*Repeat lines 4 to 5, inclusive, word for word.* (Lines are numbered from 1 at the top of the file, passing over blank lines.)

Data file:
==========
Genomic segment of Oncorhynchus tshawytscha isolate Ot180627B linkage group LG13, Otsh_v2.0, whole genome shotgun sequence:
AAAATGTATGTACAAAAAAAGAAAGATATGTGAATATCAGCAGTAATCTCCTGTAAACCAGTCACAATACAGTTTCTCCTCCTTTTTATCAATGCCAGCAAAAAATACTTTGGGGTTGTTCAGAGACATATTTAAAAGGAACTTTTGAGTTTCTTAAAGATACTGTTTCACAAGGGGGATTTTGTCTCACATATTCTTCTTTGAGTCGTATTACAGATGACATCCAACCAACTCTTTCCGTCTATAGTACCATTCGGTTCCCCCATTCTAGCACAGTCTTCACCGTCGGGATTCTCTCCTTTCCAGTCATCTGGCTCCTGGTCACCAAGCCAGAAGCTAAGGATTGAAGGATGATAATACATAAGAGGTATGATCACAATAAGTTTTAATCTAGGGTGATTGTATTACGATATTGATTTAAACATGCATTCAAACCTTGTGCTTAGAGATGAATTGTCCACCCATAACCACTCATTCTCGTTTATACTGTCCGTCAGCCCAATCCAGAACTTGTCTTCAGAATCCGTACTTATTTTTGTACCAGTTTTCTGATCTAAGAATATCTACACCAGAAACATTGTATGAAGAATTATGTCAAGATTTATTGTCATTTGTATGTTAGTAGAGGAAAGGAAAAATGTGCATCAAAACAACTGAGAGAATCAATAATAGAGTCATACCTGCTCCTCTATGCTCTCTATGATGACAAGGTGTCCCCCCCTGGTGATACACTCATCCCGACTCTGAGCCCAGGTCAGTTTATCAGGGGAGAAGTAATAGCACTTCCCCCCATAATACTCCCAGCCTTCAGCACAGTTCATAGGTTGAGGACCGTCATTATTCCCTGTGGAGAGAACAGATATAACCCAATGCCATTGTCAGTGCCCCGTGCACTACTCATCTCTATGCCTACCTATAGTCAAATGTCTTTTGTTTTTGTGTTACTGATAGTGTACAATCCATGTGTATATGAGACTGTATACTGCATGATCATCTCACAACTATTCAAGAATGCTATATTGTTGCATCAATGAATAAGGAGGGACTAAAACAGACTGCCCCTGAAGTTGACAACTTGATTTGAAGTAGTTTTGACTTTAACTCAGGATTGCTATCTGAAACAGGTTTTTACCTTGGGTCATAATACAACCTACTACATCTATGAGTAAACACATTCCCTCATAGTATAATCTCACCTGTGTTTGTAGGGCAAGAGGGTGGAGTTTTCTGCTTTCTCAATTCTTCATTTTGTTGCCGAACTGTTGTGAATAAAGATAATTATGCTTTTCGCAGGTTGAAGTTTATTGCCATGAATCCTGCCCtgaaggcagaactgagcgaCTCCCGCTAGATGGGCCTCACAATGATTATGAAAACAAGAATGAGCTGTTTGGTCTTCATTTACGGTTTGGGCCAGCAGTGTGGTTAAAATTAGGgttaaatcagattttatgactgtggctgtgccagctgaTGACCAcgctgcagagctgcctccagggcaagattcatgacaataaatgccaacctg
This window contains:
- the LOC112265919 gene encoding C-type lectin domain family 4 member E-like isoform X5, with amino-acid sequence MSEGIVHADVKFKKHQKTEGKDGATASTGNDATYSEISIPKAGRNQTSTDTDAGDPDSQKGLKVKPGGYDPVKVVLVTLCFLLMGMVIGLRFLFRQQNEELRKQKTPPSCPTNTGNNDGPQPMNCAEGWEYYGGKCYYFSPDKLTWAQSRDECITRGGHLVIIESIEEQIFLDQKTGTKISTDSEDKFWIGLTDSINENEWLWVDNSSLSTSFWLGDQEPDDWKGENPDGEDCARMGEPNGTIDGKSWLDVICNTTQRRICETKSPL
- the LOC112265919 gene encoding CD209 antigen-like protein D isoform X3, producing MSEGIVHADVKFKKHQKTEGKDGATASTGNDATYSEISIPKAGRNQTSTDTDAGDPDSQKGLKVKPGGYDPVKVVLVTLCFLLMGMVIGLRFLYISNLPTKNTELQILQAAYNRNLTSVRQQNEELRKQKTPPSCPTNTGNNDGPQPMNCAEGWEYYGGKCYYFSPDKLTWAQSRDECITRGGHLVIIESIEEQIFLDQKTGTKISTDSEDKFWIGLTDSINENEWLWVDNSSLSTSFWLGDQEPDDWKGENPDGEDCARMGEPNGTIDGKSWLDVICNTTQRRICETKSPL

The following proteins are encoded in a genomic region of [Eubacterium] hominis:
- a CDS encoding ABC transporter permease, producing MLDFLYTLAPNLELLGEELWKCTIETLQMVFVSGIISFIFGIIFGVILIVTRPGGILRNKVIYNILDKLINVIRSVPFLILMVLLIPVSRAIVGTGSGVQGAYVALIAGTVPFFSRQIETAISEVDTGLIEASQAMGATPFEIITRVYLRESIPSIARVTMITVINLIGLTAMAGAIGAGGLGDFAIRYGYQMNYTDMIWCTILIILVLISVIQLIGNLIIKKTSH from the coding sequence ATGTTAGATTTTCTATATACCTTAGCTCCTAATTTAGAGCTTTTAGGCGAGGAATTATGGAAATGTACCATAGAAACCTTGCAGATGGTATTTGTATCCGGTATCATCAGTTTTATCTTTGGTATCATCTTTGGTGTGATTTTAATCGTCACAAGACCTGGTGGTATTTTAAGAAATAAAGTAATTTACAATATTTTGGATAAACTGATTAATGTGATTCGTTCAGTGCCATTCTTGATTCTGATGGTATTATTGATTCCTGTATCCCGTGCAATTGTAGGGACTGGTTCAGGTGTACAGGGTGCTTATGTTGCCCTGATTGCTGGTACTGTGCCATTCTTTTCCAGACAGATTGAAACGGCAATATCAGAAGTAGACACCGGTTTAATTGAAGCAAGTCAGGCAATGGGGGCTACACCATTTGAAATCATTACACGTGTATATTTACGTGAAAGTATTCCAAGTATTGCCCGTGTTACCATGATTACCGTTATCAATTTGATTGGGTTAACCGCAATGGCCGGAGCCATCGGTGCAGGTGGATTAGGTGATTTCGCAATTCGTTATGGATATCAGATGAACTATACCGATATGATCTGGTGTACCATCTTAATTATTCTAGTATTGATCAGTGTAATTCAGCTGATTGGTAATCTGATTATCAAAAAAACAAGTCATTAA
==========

- the LOC112265919 gene encoding C-type lectin domain family 4 member E-like isoform X5, with amino-acid sequence MSEGIVHADVKFKKHQKTEGKDGATASTGNDATYSEISIPKAGRNQTSTDTDAGDPDSQKGLKVKPGGYDPVKVVLVTLCFLLMGMVIGLRFLFRQQNEELRKQKTPPSCPTNTGNNDGPQPMNCAEGWEYYGGKCYYFSPDKLTWAQSRDECITRGGHLVIIESIEEQIFLDQKTGTKISTDSEDKFWIGLTDSINENEWLWVDNSSLSTSFWLGDQEPDDWKGENPDGEDCARMGEPNGTIDGKSWLDVICNTTQRRICETKSPL
- the LOC112265919 gene encoding CD209 antigen-like protein D isoform X3, producing MSEGIVHADVKFKKHQKTEGKDGATASTGNDATYSEISIPKAGRNQTSTDTDAGDPDSQKGLKVKPGGYDPVKVVLVTLCFLLMGMVIGLRFLYISNLPTKNTELQILQAAYNRNLTSVRQQNEELRKQKTPPSCPTNTGNNDGPQPMNCAEGWEYYGGKCYYFSPDKLTWAQSRDECITRGGHLVIIESIEEQIFLDQKTGTKISTDSEDKFWIGLTDSINENEWLWVDNSSLSTSFWLGDQEPDDWKGENPDGEDCARMGEPNGTIDGKSWLDVICNTTQRRICETKSPL